Finally Comes the Poet
Author: Walter Brueggemann
Publisher: Fortress Press
The Christian gospel, says Brueggemann, is too easily preached and heard. Too often technical reason and excessive religious certitude reduce the gospel to coercive, debilitating pietisms that mask the text's meaning and freeze the hearers heart. With skill and imagination, Brueggemann demonstrates how the preacher can engage in daring speech?differently voiced and therefore differently heard. This speech, as suggested by the Bible itself, is "poetic" speech, enabling the preacher to forge communion in the midst of alienation, bring healing out of guilt, and empower the hearer for "missional imagination." As an alternative to theological/homiletical discourse that is moralistic, pietistic or scholastic, Brueggemann proposes preaching that is artistic, poetic, and dramatic. The basis for the 1989 Lyman Beecher Lectures at Yale Divinity School, Finally Comes the Poet is a unique and transforming guide for powerful preaching.
Finally Comes the Poet
Author: Walter Brueggemann
Publisher: Augsburg Fortress Publishing
The Christian gospel, says Brueggemann, is too easily preached and heard. Too often technical reason and excessive religious certitude reduce the gospel to coercive, debilitating pietisms that mask the text's meaning and freeze the hearers heart. With skill and imagination, Brueggemann demonstrates how the preacher can engage in daring speech—differently voiced and therefore differently heard. This speech, as suggested by the Bible itself, is "poetic" speech, enabling the preacher to forge communion in the midst of alienation, bring healing out of guilt, and empower the hearer for "missional imagination." As an alternative to theological/homiletical discourse that is moralistic, pietistic or scholastic, Brueggemann proposes preaching that is artistic, poetic, and dramatic. The basis for the 1989 Lyman Beecher Lectures at Yale Divinity School, Finally Comes the Poet is a unique and transforming guide for powerful preaching.
Toxic Flora: Poems
Author: Kimiko Hahn
Publisher: W. W. Norton & Company
A collection of poems inspired by articles from the weekly "Science" section of the "New York Times" explores such topics as identity, extinction, and survival.
Author: Owen Barfield
Publisher: Wesleyan University Press
Barfield discusses poetry’s meaning in terms of both his personal experience and objective standards of criticism.
Saved by a Poem
Author: Kim Rosen
Publisher: Hay House, Inc
Can someone really be saved by a poem? In Kim Rosen’s book, the answer is a resounding "Yes!" Poetry, the most ancient form of prayer, is a necessary medicine for our times: a companion through difficulty; a guide when we are lost; a salve when we are wounded; and a conduit to an inner source of joy, freedom, and insight. Whether you are a lover of poetry or have yet to discover its power, Rosen offers a new way to experience a poem. She encourages you to feel the poem as you might an affirmation or sacred text, which can align every level of your being. In an uncertain world, Saved by a Poem is an emphatic call to cultivate the ever-renewable resources of the heart. Through poetry, the unspeakable can be spoken, the unendurable endured, and the miraculous shared. Weaving teaching, story, verse, and memoir, Rosen guides you to find a poem that speaks to you so you can take it into your life and become a voice for its wisdom in the world. Inspirational audio download included! Featuring the voices of well-known authors reading a favorite poem and discussing its personal significance: Joan Borysenko, Andrew Harvey, Jane Hirshfield, Marie Howe, Grace Yi-Nan Howe, Robert Holden, Stanley Kunitz, Elizabeth Lesser, Thomas Moore, Christiane Northrup, Cheryl Richardson, Kim Rosen, and Geneen Roth.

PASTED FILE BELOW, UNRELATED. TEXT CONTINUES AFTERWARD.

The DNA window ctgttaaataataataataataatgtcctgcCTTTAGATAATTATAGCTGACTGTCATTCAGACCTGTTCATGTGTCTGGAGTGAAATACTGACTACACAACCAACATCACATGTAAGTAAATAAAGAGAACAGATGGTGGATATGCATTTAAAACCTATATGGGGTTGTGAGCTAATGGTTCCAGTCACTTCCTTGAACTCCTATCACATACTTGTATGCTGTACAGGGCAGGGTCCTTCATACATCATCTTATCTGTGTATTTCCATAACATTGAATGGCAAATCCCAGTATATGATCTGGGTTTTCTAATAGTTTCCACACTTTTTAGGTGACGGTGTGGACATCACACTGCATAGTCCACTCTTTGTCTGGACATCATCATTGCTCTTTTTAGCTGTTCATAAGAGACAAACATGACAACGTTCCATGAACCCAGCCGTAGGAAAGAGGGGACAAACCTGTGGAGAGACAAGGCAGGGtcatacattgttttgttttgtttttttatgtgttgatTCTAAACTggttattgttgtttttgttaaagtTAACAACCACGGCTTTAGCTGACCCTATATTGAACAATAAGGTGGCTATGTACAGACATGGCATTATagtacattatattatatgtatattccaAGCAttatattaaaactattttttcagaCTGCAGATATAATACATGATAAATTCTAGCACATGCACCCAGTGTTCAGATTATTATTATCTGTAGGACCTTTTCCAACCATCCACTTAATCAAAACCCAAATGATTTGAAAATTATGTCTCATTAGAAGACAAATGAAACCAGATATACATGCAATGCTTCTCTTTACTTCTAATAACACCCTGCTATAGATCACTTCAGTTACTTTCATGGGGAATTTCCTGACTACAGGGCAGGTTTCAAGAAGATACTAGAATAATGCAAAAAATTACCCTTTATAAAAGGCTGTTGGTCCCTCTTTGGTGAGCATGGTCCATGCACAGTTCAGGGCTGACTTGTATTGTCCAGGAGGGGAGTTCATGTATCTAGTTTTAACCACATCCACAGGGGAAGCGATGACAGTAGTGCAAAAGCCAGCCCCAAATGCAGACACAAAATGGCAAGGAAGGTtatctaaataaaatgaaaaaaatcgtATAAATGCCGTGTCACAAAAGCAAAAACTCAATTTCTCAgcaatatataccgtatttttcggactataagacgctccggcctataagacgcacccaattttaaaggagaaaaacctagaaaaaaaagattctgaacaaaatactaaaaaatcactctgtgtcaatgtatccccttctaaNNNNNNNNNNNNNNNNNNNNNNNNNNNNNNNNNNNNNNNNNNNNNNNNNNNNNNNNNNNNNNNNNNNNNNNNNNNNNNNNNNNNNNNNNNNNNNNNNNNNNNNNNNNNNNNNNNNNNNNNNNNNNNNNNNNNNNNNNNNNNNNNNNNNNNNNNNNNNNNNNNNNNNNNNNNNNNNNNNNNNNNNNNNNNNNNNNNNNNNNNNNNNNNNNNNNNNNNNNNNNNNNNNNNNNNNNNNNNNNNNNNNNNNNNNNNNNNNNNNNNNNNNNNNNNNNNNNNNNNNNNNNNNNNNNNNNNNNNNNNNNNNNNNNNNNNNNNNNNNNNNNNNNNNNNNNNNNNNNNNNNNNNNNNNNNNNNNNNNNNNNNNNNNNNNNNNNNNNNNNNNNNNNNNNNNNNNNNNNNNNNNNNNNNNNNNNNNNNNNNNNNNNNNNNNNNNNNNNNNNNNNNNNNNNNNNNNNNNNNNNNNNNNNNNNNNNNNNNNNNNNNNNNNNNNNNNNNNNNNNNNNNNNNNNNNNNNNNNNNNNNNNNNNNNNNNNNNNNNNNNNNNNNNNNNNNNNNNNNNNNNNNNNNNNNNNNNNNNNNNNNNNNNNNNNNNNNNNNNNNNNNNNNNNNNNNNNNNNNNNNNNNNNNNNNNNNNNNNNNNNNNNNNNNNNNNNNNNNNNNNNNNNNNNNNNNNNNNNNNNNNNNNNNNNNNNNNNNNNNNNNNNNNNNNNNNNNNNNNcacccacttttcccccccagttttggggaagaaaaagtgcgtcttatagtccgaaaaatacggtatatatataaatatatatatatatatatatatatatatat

Author: Charles Wright
Publisher: Farrar, Straus and Giroux
Sestets is the nineteenth book from one of the country's most acclaimed poets, a masterpiece of formal rigor and a profound meditation on nature and mortality. It is yet another virtuosic showcase for Charles Wright's acclaimed descriptive powers, and also an inquiry into the nature of description itself, both seductive and dangerous: "a virtual world/ Unfit for the virtuous." Like his previous books, Sestets is seeded with the lyrics of old love songs and spirituals, and "there is always room to connect his highly polished poems to the world where most of us lead mundane lives" (Miami Herald). Soaring and earthy, lyrical and direct, Charles Wright is an American treasure, and his search for a truth that transcends change and death settles finally on the beauties of nature and language: "Time is a graceless enemy, but purls as it comes and goes."
Author: Jack Gilbert
More than a decade after Jack Gilbert’s The Great Fires, this highly anticipated new collection shows the continued development of a poet who has remained fierce in his avoidance of the beaten path. In Refusing Heaven, Gilbert writes compellingly about the commingled passion, loneliness, and sometimes surprising happiness of a life spent in luminous understanding of his own blessings and shortcomings: “The days and nights wasted . . . Long hot afternoons / watching ants while the cicadas railed / in the Chinese elm about the brevity of life.” Time slows down in these poems, as Gilbert creates an aura of curiosity and wonder at the fact of existence itself. Despite powerful intermittent griefs–over the women he has parted from or the one lost to cancer (an experience he captures with intimate precision)–Gilbert’s choice in this volume is to “refuse heaven.” He prefers this life, with its struggle and alienation and delight, to any paradise. His work is both a rebellious assertion of the call to clarity and a profound affirmation of the world in all its aspects. It braces the reader in its humanity and heart. From the Hardcover edition.
What Love Comes to
Author: Ruth Stone
Publisher: Copper Canyon Press